Britons face new restrictions when visiting Germany after they updated their entry requirements last week. The country had entry restrictions in place for Britons from “high-risk” regions of the UK. However, this was extended to include the whole country last week.
Germany has designated the UK as an “increased risk” area.
Those travelling to Germany from an increased risk area will need to follow the new rules on testing and quarantine on arrival.
Those coming from the UK must take a COVID-19 test on arrival, notify the local German health authority of where you will be staying, and travel directly to your accommodation and quarantine for 14 days.
However, you may be advised to stop quarantining if you receive a negative coronavirus test.
The test is also free of charge if taken within 72 hours of arrival.
The Foreign, Commonwealth and Departmental Office (FCDO) website adds: “A negative test exempts you from the 14-day self-isolation requirement in most German states.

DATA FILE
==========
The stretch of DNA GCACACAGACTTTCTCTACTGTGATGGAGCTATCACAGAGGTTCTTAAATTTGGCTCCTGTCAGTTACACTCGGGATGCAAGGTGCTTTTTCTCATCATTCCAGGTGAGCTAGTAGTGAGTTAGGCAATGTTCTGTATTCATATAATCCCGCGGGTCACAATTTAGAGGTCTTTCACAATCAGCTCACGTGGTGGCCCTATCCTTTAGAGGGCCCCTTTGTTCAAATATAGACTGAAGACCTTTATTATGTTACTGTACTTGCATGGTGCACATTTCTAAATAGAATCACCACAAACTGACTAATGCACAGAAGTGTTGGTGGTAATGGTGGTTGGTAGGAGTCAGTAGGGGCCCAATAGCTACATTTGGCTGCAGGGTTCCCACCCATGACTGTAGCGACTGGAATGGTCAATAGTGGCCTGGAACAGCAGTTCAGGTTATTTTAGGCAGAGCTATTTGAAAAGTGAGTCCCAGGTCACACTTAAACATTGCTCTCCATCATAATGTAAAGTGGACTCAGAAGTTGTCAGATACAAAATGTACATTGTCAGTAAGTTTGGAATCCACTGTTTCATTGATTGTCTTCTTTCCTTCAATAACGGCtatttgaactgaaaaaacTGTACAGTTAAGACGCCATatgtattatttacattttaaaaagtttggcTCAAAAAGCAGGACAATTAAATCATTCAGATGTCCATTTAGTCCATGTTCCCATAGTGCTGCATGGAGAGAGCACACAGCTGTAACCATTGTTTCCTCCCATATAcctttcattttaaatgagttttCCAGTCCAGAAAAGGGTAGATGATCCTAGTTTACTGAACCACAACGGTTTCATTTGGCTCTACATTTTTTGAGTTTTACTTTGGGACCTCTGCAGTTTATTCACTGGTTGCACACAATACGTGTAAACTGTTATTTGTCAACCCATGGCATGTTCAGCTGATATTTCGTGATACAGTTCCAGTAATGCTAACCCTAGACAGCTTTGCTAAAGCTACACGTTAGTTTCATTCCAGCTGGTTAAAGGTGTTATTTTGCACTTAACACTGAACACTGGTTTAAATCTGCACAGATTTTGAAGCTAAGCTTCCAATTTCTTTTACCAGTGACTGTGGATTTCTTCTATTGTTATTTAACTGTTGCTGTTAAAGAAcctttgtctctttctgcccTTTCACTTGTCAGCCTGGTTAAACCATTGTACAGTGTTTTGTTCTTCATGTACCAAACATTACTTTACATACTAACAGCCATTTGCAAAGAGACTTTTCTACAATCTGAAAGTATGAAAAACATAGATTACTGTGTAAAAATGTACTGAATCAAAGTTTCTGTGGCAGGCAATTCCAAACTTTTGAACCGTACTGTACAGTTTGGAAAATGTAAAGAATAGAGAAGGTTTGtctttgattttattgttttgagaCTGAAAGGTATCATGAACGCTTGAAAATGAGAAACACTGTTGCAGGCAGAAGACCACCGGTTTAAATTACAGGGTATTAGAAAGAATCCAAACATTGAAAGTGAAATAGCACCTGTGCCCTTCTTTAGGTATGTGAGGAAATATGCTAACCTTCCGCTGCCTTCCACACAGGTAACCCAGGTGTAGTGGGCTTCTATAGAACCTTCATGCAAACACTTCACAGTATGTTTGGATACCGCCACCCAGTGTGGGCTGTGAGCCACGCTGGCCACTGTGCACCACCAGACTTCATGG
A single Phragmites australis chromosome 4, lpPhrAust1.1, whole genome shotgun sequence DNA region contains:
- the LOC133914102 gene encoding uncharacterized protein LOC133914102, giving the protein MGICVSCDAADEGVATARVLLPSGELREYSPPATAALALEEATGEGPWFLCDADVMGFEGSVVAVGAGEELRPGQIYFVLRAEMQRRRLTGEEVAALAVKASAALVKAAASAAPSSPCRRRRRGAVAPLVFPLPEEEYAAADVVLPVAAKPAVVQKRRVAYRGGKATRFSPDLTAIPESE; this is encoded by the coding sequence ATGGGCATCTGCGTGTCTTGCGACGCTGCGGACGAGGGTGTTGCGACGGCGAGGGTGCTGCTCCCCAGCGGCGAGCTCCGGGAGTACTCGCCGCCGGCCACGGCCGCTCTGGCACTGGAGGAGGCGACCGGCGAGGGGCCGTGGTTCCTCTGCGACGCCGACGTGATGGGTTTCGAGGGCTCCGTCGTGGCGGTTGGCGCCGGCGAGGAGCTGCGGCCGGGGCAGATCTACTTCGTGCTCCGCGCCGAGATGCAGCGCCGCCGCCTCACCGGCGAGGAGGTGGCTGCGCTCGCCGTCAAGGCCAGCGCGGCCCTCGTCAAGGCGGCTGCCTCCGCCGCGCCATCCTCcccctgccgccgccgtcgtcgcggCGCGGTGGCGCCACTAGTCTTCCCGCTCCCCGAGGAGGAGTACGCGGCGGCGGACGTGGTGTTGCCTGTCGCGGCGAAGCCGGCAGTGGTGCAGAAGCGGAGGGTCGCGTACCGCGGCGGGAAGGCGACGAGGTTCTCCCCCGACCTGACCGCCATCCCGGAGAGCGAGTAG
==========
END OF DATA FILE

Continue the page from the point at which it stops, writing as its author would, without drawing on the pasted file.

“A small number of states require a second negative test before granting an exemption from quarantine.
“Individual states are responsible for the implementation of quarantine regulations and local rules may vary.”
Frankfurt’s Weihnachtsmarkt is one of Germany’s most popular Christmas markets and usually attracts more than two million visitors.
Many other cities including Berlin, Dusseldorf and Cologne have also either cancelled or cut back their Christmas markets.
Germany has around 2,500 Christmas markets each year which draw around 160 million domestic and international tourists.
Major Christmas markets are still reportedly taking place in Munich and Nuremberg but this could change depending on the pandemic.